Haney is also pursuing an initiative for the November ballot that would split Public Works into two departments and create commissions to provide greater oversight and transparency into its inner workings. A separate ballot measure, spearheaded by Supervisor Gordon Mar, seeks to create a dedicated city position solely focused on rooting out corruption and government waste. The measures may face a difficult path ahead, considering the substantial costs they’d likely incur while the city stares down a nearly $2 billion budget deficit brought on by the COVID-19 pandemic.

One of the recommendations from Rosenfield’s office urges the city to undo a 2011 decision by then-Mayor Ed Lee to delegate an enormous amount of authority to approve Public Works construction contracts to Nuru. Lee appointed Nuru to lead the department that same year.

Among the six city departments that approve construction contracts, Public Works is the only one without a commission to provide transparency and oversight into its procurement process. That oversight function rested with Lee — until he decided to transfer it to Nuru, consolidating the power to award major contracts in his office.

Breed, a personal friend and brief romantic partner of Nuru’s two decades ago, said Monday that following the recommendations she reversed Lee’s 2011 decision and assigned oversight authority over contracting to Sailaja Kurella, acting director of the Office of Contract Administration and City Purchaser.

“I know these are the first in a series of recommendations, and we need to continue to identify problematic issues that erode public trust across our city. We have work to do, but we will do that work. Our residents and city workers deserve nothing less,” Breed said in a statement.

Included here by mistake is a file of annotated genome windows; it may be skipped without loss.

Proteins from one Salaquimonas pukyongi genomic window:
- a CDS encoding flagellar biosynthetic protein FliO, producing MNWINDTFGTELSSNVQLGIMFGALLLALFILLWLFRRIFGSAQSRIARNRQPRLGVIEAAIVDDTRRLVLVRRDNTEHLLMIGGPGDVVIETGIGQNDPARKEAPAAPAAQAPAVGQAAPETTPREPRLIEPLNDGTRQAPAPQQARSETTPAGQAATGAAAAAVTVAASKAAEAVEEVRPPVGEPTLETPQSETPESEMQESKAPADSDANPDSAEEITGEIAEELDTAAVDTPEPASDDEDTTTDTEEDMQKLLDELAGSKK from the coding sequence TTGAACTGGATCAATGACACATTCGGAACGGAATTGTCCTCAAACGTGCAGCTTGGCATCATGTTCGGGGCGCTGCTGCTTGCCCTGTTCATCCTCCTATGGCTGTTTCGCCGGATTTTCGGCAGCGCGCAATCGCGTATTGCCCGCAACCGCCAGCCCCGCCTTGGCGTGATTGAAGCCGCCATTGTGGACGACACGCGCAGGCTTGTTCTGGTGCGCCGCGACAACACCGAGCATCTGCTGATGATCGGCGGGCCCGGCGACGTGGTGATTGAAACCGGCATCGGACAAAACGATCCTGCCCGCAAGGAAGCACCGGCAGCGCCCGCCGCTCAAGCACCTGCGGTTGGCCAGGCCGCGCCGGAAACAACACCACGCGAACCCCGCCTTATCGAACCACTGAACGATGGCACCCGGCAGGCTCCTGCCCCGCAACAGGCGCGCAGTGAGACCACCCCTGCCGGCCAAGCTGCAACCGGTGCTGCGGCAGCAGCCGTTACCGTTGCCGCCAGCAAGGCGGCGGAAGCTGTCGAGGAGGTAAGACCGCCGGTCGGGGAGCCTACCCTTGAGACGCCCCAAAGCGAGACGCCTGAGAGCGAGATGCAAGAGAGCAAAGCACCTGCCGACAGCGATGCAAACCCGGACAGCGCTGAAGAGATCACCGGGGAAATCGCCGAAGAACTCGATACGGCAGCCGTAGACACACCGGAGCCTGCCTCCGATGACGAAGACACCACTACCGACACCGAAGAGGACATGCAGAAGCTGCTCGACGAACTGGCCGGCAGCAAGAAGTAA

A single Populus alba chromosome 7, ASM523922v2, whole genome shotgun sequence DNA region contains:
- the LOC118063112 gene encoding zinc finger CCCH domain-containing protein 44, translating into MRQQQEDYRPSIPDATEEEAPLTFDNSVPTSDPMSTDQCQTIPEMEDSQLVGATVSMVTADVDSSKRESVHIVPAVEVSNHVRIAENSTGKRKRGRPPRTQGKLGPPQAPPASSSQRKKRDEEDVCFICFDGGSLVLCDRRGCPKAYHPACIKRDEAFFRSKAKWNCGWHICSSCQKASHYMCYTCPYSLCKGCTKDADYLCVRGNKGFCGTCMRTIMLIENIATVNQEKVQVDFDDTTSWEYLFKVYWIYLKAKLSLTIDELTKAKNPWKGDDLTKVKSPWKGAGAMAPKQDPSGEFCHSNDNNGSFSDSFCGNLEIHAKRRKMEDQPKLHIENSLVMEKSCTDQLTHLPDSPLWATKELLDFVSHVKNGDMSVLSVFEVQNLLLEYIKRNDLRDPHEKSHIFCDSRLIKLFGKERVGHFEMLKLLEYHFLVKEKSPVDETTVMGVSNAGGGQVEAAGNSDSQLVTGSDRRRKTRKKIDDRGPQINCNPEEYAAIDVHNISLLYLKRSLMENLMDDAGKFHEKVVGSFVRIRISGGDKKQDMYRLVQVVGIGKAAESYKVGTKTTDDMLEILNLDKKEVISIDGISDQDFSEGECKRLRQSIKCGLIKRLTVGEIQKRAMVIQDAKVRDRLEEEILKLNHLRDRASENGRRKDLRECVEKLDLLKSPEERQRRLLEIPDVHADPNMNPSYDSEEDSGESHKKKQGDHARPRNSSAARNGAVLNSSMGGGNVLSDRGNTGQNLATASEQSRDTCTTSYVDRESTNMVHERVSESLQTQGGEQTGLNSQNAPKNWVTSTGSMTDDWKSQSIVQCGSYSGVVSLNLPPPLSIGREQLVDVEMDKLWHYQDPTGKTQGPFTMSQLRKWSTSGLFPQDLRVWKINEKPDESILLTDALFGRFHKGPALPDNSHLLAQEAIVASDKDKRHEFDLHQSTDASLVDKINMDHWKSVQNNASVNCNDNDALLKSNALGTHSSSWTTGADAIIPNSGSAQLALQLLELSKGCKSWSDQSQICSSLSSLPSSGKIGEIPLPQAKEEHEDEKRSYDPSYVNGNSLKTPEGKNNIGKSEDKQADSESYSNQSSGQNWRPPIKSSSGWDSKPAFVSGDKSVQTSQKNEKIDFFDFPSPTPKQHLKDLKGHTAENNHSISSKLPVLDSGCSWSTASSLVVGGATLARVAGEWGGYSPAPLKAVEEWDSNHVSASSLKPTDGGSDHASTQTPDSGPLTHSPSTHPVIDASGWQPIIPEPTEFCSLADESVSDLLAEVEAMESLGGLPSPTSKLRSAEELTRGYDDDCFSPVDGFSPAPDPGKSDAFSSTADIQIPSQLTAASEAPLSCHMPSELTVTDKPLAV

This month, federal officials filed criminal charges against Balmore Hernandez, a former Public Works employee who’s now CEO of construction and engineering firm AzulWorks, for allegedly supplying Nuru with $250,000 worth of building materials for his vacation home in Stonyford (Colusa County) in exchange inside information on city contracts.

The controller’s report highlighted that allegation as evidence of the need for greater external oversight for Public Works’ contracting.

Public Works was also able to get around normal contracting safeguards under a program Breed instituted last year meant to speed up the city’s ability to administer homelessness services and build shelters. The department awarded 15 contracts worth $25 million using that sped-up process. Seven of those, worth a combined $10 million, “were awarded through no discernible selection process and are at the greatest risk of fraud or abuse in the award process,” according to the report. The largest of those contracts was valued at $4.7 million.

Acting Public Works Director Alaric Degrafinried reverted back to a more traditional contracting process around homelessness services and structures shortly after he took the helm of the agency in February — one of several policy changes the report said should be continued or even promoted citywide.

The Controller’s Office also urged city policymakers tighten rules surrounding grants — which aren’t subject to the same legal controls as contracts, allowing for less oversight into how they’re administered.

Dominic Fracassa is a San Francisco Chronicle staff writer. Email: dfracassa@sfchronicle.com Twitter: @dominicfracassa